Part of breaking free from abusive cycles is identifying the voices in your mind that keep you tethered to the stink pole. Here are 9 thoughts that may slip under your radar, or evade the awareness of someone you love.

“They have been through so much in their life. Who’s going to love them? They deserve love too.”

You are not running a care home. Care homes exist for people who cannot function on their own due to limiting physical or mental conditions. Abusive and manipulative people often thrive on their own, yet when they enter into a relationship with you, they are suddenly extremely dependent. This is not true dependency, however, but a masked helplessness that is genuinely rooted in measures of control.

One must be careful here, as abusers will often become physically ill as you gain in emotional and psychological strength – to ensure your shackles remain intact.

“Maybe I should just give up my routine, change that characteristic about myself, or go to therapy to work on my issues. Maybe then things will get better.”

Self-care is not an act of selfishness (it’s actually the opposite); one cannot gift from an empty pocket. At risk of sounding cliché, we must continue, with great endurance, the activities that allow us to feel like we are healthy, belonged, and accomplished. Sacrificing sleep, time with friends and family, and skipping meals to continually appease another is a lie if you think it’s going to help your situation.

“What if I don’t find anyone else?” Being alone forever is way worse than the fights and feelings I’m going through now.”

The difference between solitude and loneliness is formidable, and worthy of investigation. Loneliness is what you are feeling in an abusive relationship, because loneliness is what happens when you are surrounded by people who don’t see you for who you are. Solitude may be an area you probably haven’t spent much time in, but it involves cultivating an ability to enjoy time with yourself. We want to grow in union, and our Western Psyche is relationship obsessed. Few have ventured into therapy (my email and website are below if you wish to seek this out), learned the art of meditation and basking in silence, or discovered creative ways to enjoy their own company. Take the weeks or months it takes to harness solitude, and it won’t even be worth it to entertain abuse. You will simply feel the difference and relief.

“Why can’t they just be nice, thoughtful, understanding, or just plain old respectful. Is it really that hard? I mean, sometimes they’re nice. Maybe if I just showed them how…”

If you have to ask this question, that heavy boulder you almost rolled up the hill just tumbled back to the bottom. Attempts at changing another person is one of humanity’s most common Sisyphean tasks. You cannot teach empathy, compassion, or authenticity to another adult. No amount of modeling will ever be enough to break open a heart that is closed. People who control deal kindness like a currency, always expecting something in return, and enjoy the fact that you hope, one day, they will change. Each time you do this, their exchange rate goes up, and you pay more.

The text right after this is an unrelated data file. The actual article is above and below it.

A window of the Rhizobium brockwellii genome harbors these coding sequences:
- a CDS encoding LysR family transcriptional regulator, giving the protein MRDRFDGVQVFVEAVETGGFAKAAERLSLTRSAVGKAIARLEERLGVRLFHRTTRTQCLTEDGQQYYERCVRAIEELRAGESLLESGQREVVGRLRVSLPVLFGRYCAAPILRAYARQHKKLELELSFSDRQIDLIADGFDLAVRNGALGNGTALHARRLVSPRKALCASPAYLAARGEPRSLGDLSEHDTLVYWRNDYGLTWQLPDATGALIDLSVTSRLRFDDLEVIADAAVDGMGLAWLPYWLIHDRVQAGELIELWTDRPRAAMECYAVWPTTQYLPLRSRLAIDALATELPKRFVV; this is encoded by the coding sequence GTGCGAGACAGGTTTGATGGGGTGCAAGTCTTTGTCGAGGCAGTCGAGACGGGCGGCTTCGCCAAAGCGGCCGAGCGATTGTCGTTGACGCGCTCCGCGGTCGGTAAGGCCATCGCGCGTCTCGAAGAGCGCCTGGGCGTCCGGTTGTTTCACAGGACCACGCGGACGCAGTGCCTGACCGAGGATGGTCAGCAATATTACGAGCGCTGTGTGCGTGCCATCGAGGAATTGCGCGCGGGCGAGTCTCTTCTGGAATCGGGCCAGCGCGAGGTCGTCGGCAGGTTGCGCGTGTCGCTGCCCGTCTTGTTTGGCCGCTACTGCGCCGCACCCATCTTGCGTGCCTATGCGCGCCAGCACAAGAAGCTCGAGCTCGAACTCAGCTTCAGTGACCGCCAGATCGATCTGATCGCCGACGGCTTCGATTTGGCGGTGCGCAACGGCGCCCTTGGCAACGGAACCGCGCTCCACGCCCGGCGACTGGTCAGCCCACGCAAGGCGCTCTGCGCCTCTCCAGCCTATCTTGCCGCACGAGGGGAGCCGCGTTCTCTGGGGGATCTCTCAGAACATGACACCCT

“I haven’t given this relationship all of my effort. I need to make sure I do everything I can.”

The greatest trap ensares because it is adorned with the most delectable treasures. It is debatable whether getting into a relationship with an abuser is foreseeable. They love you, compliment you, sex you, and perhaps even heal you in the early go-rounds. You have to try your best. If you don’t, you will never know. As soon as your trying your best turns into you being the only one really trying, this thought begins to lie to you – beware.

“The financial loss of separation or divorce is too much to bear.”

Financial loss is never a reason to stay in a toxic atmosphere. Just ask the guys who worked in coal mines or the drywall industry. I get the social pressure to make tonnes of money, but that, and this thought, are plain false.

“We just have to get back to the way things were. Work and other things have put so much pressure on us. Things can get better”

The bar with which to measure the status of your relationships is the day to day status of your nervous system, not love’s cover page or introduction. Conclusions, like a fully mature tree, are dependent on the love and nurturing that detail the journey. Turn back to #5.

“Me feeling terrible is my problem. I don’t have to let it affect me so much. Maybe I just need to find a way to get over my own wounds, and then we can live better together.”

Feeling terrible is your problem, yes, but it is also your responsibility to remove yourself from situations that perpetuate this. Subtle twists in logic can end in a choose your own adventure nightmare. You wouldn’t keep your child in a daycare where the teacher enforces capital punishment or favoritism toward one gender, and then tell them to stay positive. Treat yourself with the same dignity.

Life provides adequate challenges based on our current inner framework. It knows when to blow wind and when to rain and it knows when you need a dose of pain. No need to go out of your way to produce additional strife. This is actually something I believed while married to an abusive partner. I thought I could rise above it, and sublimate my way to another level. All I did was wreak havoc on my immune system. Loving and validating environments bring more opportunity than anything else.

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Jordan Kozey,MA Registered Psychologist (Provisional)

2139 Broad Street, Regina, Saskatchewan

psychotherapy@jordankozey.com

(306)581-4149

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